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The evidence that shows why new drivers shouldn't bother with 'Pass Plus'

Sam Barker
Research shows motorists might be better off without the qualification - PA

Every year thousands of eager young drivers take the "Pass Plus" qualification in the hope it will lower their insurance premiums which, for teenagers, often exceed the value of their cars.

Unfortunately for these prudent teens, new research shows most insurers ignore Pass Plus entirely. 

The top-up course can be taken after passing the driving test, and gives experience on areas the normal test does not, such as motorway use.

The test costs up to £200, and many new motorists take it in a bid to save money on their insurance by proving they are better, safer drivers. Car insurance premiums for those aged 18 to 25 average £1,474 a year, and can be even higher

But the typical driver with Pass Plus pays the same premiums as those without, according to Moneysupermarket, the price comparison website.

Moneysupermarket analysed 50,000 quotes for car insurance and found that the average insurer did not charge different prices if a customer had completed the Pass Plus course.

Mystery shopping by Telegraph Money backed up the findings, and actually found that a new driver without Pass Plus got a slightly cheaper basket of quotes than one without it.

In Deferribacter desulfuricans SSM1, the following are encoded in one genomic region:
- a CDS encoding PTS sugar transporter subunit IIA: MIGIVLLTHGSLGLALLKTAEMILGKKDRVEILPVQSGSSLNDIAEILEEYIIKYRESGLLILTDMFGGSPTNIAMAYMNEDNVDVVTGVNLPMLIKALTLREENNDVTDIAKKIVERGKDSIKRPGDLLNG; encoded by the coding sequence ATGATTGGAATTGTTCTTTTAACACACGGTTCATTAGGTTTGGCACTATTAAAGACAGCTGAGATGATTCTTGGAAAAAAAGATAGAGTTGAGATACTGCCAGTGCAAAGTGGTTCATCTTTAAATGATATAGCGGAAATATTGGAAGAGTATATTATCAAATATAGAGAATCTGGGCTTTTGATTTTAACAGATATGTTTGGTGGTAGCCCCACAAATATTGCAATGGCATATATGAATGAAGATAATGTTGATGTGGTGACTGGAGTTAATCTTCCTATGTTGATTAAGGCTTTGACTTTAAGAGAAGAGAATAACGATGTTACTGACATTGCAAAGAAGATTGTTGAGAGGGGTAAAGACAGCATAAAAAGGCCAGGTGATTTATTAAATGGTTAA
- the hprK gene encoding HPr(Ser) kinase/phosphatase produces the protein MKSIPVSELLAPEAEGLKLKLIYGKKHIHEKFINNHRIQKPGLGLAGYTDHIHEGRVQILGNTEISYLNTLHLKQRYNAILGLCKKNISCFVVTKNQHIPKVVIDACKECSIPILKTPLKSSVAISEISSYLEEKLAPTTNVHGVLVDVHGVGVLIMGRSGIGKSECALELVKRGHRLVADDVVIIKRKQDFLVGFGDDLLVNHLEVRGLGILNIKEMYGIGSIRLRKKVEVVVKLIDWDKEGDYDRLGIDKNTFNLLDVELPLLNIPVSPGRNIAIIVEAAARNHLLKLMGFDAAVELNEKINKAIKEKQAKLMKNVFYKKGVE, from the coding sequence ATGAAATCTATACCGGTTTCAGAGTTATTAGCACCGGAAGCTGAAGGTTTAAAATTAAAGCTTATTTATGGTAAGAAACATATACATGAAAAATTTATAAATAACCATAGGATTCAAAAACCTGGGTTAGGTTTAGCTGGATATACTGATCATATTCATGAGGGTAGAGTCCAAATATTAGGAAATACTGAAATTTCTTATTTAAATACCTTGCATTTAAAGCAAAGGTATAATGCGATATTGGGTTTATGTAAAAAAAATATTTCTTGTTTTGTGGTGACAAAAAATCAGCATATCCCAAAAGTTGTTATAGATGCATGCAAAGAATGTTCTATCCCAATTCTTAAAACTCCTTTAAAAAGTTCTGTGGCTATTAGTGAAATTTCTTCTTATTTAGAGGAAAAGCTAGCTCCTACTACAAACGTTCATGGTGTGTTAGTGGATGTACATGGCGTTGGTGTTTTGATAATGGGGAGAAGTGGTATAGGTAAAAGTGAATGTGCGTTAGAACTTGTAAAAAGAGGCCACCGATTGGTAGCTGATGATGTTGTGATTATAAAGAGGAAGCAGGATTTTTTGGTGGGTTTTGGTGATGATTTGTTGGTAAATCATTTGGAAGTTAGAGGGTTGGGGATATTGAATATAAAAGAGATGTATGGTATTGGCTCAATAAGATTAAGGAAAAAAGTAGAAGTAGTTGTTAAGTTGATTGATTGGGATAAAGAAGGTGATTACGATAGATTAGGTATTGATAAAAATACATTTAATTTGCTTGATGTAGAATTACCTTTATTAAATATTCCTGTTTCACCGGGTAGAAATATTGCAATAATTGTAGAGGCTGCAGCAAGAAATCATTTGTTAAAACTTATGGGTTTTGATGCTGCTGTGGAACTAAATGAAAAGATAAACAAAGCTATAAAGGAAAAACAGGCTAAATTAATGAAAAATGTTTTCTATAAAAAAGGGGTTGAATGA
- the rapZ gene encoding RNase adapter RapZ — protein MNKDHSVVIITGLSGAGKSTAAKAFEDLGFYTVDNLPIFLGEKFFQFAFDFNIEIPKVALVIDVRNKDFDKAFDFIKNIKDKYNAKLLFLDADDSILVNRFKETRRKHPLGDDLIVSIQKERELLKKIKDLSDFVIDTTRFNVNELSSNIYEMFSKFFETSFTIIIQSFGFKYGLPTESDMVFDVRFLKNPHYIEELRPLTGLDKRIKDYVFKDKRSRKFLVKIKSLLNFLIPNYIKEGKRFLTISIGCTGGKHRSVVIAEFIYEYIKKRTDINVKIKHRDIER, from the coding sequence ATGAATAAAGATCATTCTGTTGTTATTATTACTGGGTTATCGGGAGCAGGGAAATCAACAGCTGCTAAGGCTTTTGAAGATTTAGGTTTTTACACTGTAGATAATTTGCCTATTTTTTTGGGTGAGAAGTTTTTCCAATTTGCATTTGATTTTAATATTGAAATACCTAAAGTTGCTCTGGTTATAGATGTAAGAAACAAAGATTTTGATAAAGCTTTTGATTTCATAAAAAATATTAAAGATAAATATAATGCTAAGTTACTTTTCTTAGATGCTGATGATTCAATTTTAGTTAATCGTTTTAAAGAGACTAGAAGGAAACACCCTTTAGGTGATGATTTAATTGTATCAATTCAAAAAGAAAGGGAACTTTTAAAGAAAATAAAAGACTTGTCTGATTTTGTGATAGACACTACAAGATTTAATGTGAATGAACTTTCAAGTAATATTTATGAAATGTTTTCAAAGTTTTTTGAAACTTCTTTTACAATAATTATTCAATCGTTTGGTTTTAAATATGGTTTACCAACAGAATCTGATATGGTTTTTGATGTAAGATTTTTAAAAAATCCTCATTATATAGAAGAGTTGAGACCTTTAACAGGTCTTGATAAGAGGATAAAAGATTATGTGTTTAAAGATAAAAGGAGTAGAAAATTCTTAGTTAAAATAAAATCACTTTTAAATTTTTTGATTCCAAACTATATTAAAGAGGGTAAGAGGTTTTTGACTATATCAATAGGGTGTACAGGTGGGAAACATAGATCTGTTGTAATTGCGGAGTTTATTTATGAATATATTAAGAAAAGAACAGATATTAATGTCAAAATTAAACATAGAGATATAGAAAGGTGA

The cheapest four quotes were identical for a driver with the Pass Plus or without it. But the fifth-best quote was £1,328 for a driver without the Pass Plus and £1,347 for a motorist with the qualification.

A Moneysupermarket spokesman said: “Although people assume that doing additional driving courses such as Pass Plus can reduce your premiums, our research shows that it actually makes no difference for the average person.”

The Government's website on Pass Plus even promotes the idea that the exam means cheaper cover, claiming: “It may help you get a car insurance discount if you successfully complete the course.”

A spokesman for the Driver and Vehicles Standards Agency, which runs Pass Plus, said it could not comment because of "purdah" rules which govern governmental departments' communications during general election campaigns.